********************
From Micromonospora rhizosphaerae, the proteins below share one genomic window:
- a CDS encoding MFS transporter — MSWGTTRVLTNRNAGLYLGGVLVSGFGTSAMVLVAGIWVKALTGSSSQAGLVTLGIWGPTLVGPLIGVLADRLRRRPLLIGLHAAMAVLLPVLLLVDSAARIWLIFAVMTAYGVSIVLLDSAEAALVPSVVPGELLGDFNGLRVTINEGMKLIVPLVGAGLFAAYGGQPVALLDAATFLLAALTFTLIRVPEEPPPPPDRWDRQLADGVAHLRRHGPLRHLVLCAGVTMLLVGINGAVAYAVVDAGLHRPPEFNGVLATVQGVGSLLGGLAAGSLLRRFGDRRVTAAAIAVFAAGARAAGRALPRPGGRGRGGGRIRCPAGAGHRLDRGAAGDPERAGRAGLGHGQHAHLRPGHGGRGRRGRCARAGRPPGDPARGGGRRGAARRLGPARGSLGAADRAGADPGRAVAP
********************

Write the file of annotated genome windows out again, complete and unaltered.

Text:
From Micromonospora rhizosphaerae, the proteins below share one genomic window:
- a CDS encoding MFS transporter — MSWGTTRVLTNRNAGLYLGGVLVSGFGTSAMVLVAGIWVKALTGSSSQAGLVTLGIWGPTLVGPLIGVLADRLRRRPLLIGLHAAMAVLLPVLLLVDSAARIWLIFAVMTAYGVSIVLLDSAEAALVPSVVPGELLGDFNGLRVTINEGMKLIVPLVGAGLFAAYGGQPVALLDAATFLLAALTFTLIRVPEEPPPPPDRWDRQLADGVAHLRRHGPLRHLVLCAGVTMLLVGINGAVAYAVVDAGLHRPPEFNGVLATVQGVGSLLGGLAAGSLLRRFGDRRVTAAAIAVFAAGARAAGRALPRPGGRGRGGGRIRCPAGAGHRLDRGAAGDPERAGRAGLGHGQHAHLRPGHGGRGRRGRCARAGRPPGDPARGGGRRGAARRLGPARGSLGAADRAGADPGRAVAP